Mental Podcast Show

Finally, someone has told the truth about veterans committing suicide. Why finally? Because I’ve been saying it since 2012. It took all this time for the truth to be told and it may, prayerfully, cause the change that has been needed. It was bad enough that people used “22 a day” as a number linked to veterans committing suicide because that number was never a real one. It became worse when they raised millions a year to let veterans know they were killing themselves. They already knew that. They didn’t know how to stay alive.

So, with the number finally getting out of the way, do you think people will change the conversation to something that will help them understand they can heal #PTSD? Until they get the help they need, none of us will either!
WCAX Investigates: Suicides after Service – Pt. 2 By Darren Perron
Published: Apr. 13, 2023

“I don’t think we have enough providers for brain health in Vermont,” said Vermont National Guard Commander Major General Greg Knight. He says many vets have no place to turn to get help. “That’s immensely frustrating for us to know. I can encourage people to get the resources they need and we may not have them to give.”

BURLINGTON, Vt. (WCAX) – A startling number of veterans die by suicide every day in the U.S. The VA estimates the number to be around 17 daily. But allegations in Operation Deep Dive, an extensive study by America’s Warrior Partnership, estimate the amount could be double that, something the VA denies. In part 2 of his special report, Darren Perron looked at what’s being done to stop veteran suicides and the losing battle in finding adequate mental health care.


Susan Sweetser has a room full of keepsakes from her daughter, Ginny, inside her Essex home. And three years after her daughter took her own life, Sweetser keeps her daughter close to her heart — a pendant containing Ginny’s ashes. “The pain that’s left when somebody dies by suicide — it’s there for the rest of our lives,” Sweetser said.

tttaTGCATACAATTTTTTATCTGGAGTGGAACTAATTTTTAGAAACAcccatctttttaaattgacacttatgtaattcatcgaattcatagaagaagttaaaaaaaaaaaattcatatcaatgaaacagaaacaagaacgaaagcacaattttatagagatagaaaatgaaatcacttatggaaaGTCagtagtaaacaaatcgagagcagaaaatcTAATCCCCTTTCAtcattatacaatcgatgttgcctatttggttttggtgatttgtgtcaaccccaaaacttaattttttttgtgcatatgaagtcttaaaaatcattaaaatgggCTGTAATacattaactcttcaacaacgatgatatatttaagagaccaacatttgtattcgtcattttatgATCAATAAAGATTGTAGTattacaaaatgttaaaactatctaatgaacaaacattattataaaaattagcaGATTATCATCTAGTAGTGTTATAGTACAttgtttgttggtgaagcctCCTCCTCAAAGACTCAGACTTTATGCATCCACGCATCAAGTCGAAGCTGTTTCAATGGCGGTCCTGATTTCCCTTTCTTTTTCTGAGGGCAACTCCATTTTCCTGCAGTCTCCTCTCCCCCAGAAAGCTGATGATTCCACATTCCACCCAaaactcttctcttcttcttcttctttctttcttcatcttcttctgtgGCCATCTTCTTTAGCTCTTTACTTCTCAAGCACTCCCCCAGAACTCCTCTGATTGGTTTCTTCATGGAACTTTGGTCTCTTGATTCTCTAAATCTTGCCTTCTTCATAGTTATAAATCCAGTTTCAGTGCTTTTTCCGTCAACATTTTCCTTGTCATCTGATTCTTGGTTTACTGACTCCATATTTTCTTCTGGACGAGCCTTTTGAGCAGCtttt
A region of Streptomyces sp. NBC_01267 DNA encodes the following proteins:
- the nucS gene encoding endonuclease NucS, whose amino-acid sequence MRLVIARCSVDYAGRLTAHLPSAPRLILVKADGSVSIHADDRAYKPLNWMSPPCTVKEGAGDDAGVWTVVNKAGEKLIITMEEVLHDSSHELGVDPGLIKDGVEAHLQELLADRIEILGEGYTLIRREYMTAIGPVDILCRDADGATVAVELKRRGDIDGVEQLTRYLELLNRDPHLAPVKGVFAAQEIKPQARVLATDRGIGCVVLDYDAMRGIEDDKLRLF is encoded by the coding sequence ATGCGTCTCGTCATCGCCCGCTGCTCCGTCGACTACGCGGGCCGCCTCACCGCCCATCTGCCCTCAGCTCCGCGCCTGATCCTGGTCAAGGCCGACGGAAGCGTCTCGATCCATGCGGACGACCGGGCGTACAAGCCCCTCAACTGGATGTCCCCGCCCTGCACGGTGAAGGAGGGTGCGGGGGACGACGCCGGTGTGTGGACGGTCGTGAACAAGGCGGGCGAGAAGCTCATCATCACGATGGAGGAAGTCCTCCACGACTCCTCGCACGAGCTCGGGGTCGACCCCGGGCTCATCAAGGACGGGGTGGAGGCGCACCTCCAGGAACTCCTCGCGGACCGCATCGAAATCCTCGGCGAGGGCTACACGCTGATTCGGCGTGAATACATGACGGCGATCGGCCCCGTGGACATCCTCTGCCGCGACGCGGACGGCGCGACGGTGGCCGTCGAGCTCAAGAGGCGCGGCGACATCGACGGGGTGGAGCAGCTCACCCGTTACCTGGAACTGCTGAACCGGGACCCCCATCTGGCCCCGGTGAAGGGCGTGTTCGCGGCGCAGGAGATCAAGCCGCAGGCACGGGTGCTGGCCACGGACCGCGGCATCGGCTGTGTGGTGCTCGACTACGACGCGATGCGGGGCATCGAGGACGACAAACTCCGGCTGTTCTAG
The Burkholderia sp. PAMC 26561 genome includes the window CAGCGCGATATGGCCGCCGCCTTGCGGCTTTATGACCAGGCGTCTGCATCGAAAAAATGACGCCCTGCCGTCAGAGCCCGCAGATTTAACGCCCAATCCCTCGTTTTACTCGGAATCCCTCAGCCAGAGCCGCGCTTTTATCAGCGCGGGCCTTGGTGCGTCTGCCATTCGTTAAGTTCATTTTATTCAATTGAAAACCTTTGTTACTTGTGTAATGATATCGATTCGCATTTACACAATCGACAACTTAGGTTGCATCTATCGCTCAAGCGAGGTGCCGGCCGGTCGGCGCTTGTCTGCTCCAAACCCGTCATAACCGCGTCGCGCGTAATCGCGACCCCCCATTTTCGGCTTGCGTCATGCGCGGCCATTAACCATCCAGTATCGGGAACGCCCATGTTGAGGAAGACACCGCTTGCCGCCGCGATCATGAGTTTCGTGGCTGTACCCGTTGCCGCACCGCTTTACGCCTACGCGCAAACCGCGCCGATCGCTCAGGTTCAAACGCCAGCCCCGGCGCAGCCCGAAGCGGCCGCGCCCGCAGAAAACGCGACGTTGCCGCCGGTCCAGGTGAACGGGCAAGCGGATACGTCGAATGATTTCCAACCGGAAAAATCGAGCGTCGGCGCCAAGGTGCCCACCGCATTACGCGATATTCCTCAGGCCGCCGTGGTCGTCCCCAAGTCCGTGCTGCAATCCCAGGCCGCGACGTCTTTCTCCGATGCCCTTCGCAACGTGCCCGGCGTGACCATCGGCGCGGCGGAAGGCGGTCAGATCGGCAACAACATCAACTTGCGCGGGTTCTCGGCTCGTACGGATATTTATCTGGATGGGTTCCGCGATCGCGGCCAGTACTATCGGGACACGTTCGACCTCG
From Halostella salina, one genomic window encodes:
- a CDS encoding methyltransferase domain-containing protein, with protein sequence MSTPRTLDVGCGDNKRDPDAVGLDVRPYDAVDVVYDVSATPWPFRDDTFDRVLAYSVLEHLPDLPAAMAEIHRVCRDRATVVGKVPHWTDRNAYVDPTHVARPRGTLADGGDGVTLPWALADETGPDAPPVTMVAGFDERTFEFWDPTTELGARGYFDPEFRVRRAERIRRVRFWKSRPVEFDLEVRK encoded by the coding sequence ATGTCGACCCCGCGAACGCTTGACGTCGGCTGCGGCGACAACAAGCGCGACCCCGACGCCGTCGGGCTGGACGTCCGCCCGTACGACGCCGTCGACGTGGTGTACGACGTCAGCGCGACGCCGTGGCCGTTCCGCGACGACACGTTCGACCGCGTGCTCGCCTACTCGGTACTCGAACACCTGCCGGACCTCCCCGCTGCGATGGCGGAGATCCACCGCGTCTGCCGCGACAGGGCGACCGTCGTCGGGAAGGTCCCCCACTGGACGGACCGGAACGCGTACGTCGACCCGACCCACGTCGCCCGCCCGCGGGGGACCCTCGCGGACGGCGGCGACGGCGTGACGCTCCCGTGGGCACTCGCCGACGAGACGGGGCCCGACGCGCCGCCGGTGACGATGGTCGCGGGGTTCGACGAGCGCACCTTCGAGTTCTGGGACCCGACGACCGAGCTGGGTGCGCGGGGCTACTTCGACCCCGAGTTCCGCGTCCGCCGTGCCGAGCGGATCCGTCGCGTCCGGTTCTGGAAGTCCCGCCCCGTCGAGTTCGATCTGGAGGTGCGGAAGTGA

Army Sgt. Ginny Sweetser deployed to Iraq in 2003 as part of the Global War on Terror. She spent more than a year under constant attack, driving military vehicles through insurgent hot spots.

She survived but lost the battle to stay alive after she returned home. Ginny’s struggle with suicidal ideation began right after she returned from deployment. She made a TikTok video alongside another soldier to raise awareness about the difficulties veterans face. The hashtag #IGY6 stands for “I’ve got your back” — to let other vets know they’re not alone. But shortly after posting the video in 2020, at 39 years old, her mother says she took her gun and shot herself. “After 15 years of struggling, Ginny was gone,” Sweetser said. “Our lives will never be whole again without her.”
read more here

#BreakTheSilence and #TakeBackYourLife

Leave a Reply

Your email address will not be published. Required fields are marked *